New York: The new way foreign worker visas are doled out in the U.S. is poised to benefit some of the biggest technology companies like Alphabet Inc., Microsoft Corp. and Facebook Inc., while punishing outsourcing firms that developed a disproportionate dependence on the program.
The administration is increasing scrutiny on H-1B visa applications for low-level computer programmers, focusing enforcement on the heaviest users of the program, and warning applicants not to discriminate against American workers. The size and scope of the program remains unchanged for now.
There are 85,000 H-1B visas distributed through a random lottery each year, and applicants rush to file by the start of the process, this year on 3 April. Outsourcing firms often recruit lower-skilled workers through the program, so they may not get as many visas under the new rules. That means more for everyone else, including US tech giants. What some see as a crackdown may actually be a boon for these companies, according to Rod Bourgeois, head of research at DeepDive Equity Research. “If Indian firms have a harder time getting basic programming jobs approved for the visa process, then the firms truly hiring people with high skills and specialized knowledge will benefit,” he said.
Alphabet Inc.’s Google told some of its workers on Monday not to worry about the changes, saying its software engineering roles don’t fall into the job categories included in the administration’s new guidance. Other big US technology companies didn’t say anything publicly. That’s tantamount to a round of applause compared with the industry’s reaction to Trump’s executive orders restricting immigration from a handful of Muslim-majority countries. Dozens of companies supported lawsuits against the orders. When the first one was issued in late January, Google told some staff to return to the US in case they couldn’t get back in later, and thousands of employees protested.
Carl Shusterman, a former attorney for the US Immigration and Naturalization Service, called the H-1B changes “a subtle threat” against outsourcing companies.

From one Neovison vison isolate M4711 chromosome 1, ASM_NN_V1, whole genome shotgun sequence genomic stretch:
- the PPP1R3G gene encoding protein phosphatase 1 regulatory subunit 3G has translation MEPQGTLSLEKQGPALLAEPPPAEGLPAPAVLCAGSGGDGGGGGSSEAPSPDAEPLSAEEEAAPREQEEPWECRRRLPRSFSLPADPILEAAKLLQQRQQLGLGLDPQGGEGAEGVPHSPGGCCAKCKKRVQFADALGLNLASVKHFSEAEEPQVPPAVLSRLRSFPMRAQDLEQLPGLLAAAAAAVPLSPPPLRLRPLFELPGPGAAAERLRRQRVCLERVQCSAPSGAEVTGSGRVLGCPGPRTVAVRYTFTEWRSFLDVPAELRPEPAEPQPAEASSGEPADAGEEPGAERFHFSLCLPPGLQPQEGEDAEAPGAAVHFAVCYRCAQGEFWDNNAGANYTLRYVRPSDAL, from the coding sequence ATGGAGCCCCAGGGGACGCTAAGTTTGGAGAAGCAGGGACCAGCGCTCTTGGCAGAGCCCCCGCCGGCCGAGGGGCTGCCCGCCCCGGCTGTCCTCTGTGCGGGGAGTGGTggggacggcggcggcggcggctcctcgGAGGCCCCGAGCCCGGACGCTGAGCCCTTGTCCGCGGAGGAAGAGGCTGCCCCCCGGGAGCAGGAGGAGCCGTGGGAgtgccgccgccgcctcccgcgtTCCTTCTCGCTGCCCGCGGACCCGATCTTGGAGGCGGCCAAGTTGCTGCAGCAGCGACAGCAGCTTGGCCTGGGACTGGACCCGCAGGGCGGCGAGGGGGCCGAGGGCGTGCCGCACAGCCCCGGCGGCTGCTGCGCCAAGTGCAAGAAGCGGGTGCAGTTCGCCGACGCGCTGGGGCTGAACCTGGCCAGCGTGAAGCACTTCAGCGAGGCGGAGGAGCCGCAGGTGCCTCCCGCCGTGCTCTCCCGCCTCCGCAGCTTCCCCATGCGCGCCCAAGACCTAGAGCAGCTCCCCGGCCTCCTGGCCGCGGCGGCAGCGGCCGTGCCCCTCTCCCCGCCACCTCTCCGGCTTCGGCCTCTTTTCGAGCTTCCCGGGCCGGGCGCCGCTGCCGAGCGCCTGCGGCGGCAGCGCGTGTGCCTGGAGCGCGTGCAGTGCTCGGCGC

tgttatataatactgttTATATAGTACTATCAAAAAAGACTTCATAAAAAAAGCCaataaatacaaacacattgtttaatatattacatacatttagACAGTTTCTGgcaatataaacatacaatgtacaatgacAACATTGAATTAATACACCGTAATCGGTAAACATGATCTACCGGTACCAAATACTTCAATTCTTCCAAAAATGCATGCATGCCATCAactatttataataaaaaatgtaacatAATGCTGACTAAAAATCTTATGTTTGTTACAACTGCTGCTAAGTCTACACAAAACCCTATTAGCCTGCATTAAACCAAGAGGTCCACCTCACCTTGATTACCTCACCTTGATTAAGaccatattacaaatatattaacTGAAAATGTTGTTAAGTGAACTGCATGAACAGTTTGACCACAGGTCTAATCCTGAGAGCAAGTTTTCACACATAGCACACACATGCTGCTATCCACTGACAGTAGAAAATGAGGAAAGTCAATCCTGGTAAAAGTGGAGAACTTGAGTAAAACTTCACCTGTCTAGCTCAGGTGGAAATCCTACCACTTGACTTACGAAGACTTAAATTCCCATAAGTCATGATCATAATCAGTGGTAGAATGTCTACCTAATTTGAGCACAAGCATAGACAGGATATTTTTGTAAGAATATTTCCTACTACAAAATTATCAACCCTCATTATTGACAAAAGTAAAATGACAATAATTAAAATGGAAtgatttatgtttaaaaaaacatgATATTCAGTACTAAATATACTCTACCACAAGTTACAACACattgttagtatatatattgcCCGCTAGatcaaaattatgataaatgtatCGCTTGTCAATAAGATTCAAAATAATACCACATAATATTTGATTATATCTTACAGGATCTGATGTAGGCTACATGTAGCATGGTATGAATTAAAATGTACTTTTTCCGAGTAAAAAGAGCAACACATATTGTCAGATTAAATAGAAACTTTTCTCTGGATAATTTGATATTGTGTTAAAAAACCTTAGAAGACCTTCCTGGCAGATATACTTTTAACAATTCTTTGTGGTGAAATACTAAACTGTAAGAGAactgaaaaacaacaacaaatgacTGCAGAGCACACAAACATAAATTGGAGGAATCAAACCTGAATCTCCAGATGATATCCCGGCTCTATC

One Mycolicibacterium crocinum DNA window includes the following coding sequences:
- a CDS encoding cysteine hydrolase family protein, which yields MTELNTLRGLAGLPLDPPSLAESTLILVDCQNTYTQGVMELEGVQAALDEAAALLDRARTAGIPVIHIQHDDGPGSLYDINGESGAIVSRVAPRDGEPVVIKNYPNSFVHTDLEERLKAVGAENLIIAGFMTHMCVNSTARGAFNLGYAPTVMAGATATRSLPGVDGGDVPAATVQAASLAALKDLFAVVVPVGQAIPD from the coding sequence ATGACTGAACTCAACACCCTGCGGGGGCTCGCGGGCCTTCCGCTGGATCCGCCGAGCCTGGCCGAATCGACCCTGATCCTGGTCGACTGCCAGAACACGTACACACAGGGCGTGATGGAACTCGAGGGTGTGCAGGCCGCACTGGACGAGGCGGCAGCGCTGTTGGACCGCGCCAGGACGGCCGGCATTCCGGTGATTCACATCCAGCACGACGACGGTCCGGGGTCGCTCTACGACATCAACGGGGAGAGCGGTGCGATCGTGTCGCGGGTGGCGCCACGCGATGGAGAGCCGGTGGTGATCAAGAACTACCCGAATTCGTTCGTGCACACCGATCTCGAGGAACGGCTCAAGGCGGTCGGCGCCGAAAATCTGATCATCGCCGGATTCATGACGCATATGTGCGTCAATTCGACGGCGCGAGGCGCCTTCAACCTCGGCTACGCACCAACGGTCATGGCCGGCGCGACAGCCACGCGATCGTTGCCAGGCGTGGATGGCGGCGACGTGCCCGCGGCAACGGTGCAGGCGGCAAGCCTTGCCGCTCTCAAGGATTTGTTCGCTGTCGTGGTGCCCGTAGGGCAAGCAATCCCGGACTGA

Seven companies had more than 1,000 visa applications for the lowest-level computer programmers certified by the Department of Labor in 2015, the last year for which numbers are available. All of them provide outsourcing services, such as IT, HR, payroll and accounting, for other companies. One of them—HCL America Inc.—is headquartered in the US, with most of the rest based in India. “The top 15 job shops are all pretty much all from India. They get 85% of the H-1Bs. If they cut that number, then the American firms will get the bigger slice of the pie,” Shusterman said. “A lot of the Apples or Googles are paying over $100,000 a year. They’re going after top talent. This memo is really going after the lowest paid people.”
The American technology industry is happy to go along with the framing of H-1B visa reform as a matter of cutting down on bad actors. “If you’re taking that out of the system you’re able to take the program back to its true stated purpose,” said Michael Hayes, government affairs manager for the Consumer Technology Association, in February. “Removing the abuse lets you see what the future needs of the system are.” He declined to comment on the recent changes.
Silicon Valley companies say they use H-1B visas differently than outsourcing firms. Their common refrain is that its bad policy to let foreign students earn advanced degrees from the best US universities, then send them away to work in other countries. But that’s not the main use of the program. Ron Hira, who studies immigration policy at Howard University, shared analysis with Congress last year that looked at the H-1B program from 2005 to 2012. Only two of the top twenty H-1B recipients over that time used more than 10% of their visas to employ people who held Ph.Ds. About one-third of Intel Corp.’s H-1B workers held doctorate degrees, while Google was second with 12%. A majority of H-1B workers employed by Apple, Microsoft and IBM didn’t hold higher than a bachelor’s degree.
The administration or Congress may yet find a way to make more sweeping changes to the H-1B program that would disrupt how the largest US technology companies use the program. There are a handful of members of Congress vying to alter the H-1B program. But because the visas are handed out once a year through the lottery system, the time for such action has passed in 2017. Like the big US tech companies, most industry policy experts kept quiet on this week’s changes. They’re keeping their powder dry ahead of any bigger changes before the visa rush next spring.